David Gilbert, Coming of Age
David Gilbert is inspired by Brancusi, an artist who saw his studio as a dynamic place–a place with "nothing fixed, nothing rigid"–and who often photographed his sculptures there. Gilbert’s studio is also a vital site, but the studio is all there is. Gilbert takes the things that litter it and arranges them into tableaux that exist only and for his photographs. Aside from the paintings and drawings that variously appear in these images, the materials that populate Gilbert’s photos are generally domestic: a lot of yarn and string, rolls of tape, screws, hooks, a bucket, and fabric. In Yarnia, (all works 2013), a tangled heap of colored yarn sits on its haunches at the end of a leash-like swath of ripped fabric and more yarn, which descends from the top of the image. InGirlfriend!, a wooden slat leans against a torn sheet of fabric; the board is festooned with ripped pink material, green yarn, and a toothbrush.
The formality with which these objects are presented, the fine sense of composition and color, offsets the humble provenance of the materials. Yarnia is awash in morning light and cool hues: the gray concrete of the floor, the lilac of a sheet of paper, and the blue, yellow, and pale-green of the yarn. Dawn has a cheeky Vermeer quality–there is draped fabric, and a window to the side weakly illuminates the scene–and the objects that populate it recall Surrealism: A phallic stela stands beneath a ballet slipper in a jury-rigged wire cage. In Web Site, a suspended web of yarn and torn and knotted fabric casts long shadows.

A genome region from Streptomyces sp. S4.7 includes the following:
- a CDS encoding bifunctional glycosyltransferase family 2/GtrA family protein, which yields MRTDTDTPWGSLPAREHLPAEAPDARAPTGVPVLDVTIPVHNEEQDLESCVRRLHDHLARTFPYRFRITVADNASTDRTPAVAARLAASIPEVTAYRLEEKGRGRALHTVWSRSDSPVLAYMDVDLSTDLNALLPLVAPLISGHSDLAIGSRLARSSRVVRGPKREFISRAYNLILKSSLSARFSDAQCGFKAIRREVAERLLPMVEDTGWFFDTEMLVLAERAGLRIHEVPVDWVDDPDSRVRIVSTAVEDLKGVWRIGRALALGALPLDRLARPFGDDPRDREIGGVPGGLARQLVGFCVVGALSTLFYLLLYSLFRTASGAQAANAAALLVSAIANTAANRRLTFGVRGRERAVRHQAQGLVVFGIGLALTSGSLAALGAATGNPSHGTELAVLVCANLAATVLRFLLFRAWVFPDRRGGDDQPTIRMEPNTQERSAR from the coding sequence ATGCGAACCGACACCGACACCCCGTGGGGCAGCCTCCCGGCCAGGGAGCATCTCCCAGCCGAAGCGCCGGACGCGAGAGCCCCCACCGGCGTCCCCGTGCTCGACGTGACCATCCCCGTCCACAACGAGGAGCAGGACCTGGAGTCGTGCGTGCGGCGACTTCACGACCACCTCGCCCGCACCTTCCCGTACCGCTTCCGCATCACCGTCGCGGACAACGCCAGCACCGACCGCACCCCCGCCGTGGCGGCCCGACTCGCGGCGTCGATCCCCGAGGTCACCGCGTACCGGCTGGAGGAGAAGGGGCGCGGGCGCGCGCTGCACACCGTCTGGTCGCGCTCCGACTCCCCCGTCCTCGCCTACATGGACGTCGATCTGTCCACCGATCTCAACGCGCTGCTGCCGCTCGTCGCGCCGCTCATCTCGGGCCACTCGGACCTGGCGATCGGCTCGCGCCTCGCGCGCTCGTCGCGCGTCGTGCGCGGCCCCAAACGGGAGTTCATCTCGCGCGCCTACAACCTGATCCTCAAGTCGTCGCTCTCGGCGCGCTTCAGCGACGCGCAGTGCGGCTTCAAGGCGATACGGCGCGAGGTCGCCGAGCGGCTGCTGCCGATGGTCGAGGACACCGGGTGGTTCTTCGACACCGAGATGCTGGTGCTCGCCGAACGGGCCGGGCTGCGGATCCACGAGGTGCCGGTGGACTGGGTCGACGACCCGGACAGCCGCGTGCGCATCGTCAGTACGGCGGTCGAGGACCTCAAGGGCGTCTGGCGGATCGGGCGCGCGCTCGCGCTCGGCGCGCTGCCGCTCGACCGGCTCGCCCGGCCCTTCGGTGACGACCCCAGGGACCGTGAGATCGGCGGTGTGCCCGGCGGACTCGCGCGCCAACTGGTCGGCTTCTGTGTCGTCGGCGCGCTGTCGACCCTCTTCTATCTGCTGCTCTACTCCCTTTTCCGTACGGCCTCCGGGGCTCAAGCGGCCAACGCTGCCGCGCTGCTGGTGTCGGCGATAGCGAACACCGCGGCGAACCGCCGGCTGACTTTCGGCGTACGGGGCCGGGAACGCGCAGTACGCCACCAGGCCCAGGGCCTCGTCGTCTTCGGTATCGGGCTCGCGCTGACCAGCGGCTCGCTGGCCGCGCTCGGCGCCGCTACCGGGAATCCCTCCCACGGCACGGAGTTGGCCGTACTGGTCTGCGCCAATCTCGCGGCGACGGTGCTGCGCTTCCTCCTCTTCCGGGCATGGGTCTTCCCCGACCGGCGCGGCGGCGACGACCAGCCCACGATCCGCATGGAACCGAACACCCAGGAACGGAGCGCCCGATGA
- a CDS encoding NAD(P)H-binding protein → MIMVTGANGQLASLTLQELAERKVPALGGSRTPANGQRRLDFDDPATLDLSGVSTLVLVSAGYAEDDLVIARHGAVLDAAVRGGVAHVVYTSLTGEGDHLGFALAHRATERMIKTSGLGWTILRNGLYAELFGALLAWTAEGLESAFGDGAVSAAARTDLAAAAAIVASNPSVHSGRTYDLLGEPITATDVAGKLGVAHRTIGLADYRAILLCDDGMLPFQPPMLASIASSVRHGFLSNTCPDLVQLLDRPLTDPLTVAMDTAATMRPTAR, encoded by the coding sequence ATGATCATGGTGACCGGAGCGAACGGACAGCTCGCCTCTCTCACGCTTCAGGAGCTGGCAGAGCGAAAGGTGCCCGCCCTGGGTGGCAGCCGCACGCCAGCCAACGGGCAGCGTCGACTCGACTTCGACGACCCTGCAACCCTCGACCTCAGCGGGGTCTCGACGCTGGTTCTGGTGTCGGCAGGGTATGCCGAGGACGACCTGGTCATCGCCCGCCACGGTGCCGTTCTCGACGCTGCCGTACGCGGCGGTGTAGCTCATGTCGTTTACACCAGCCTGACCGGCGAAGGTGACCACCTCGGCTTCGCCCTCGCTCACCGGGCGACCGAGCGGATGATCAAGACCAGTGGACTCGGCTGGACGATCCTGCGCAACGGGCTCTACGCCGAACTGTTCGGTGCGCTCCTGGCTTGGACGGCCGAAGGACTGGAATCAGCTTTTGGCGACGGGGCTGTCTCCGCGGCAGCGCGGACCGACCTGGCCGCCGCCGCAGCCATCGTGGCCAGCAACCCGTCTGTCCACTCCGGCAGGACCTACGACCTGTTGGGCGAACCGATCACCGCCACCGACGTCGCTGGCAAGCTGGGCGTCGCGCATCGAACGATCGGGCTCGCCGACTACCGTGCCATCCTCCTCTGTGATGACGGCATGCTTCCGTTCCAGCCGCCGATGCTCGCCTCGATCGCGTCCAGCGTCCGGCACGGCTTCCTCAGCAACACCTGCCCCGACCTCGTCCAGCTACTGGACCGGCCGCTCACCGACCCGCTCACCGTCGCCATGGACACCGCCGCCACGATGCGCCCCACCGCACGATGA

Discerning where Gilbert’s deliberately arranged assemblages end and their environs begin can be difficult–indeed, the boundary between the two is so fluid that the act of distinguishing becomes nearly pointless. But the photographs derive much of their energy from this ambiguity. Yarnia’s affable tangle of yarn is centered in the image as if for a monumental portrait. Yet an electrical cord with a blunt, alarming plug undercuts this formality, snaking in from the bottom with the air of a microphone dropping into the frame of a film. Together, the images record a chain of improvisations, accidents, and deliberate intention, a web of forms and ideas. The common element is the studio, which unties the images and at times seems to generate the work. It is not surprising when some of the main characters appear in other photographs in supporting roles. The festooned slat from Girlfriend! can be seen at the very edge of Web Site, and the pile of yarn from Yarnia, or one very much like it, hides under a table in Dawn.
Many of the photos are printed at a large size, investing every detail, every piece of yarn or screw, with a degree of stature. They almost seem alive. In contrast, a group of smaller photographs feel somewhat dull, like snapshots of a chaotic room. In this show, at least, the artist’s studio (and the creative process it represents) is more compelling when we can clearly see it moving parts.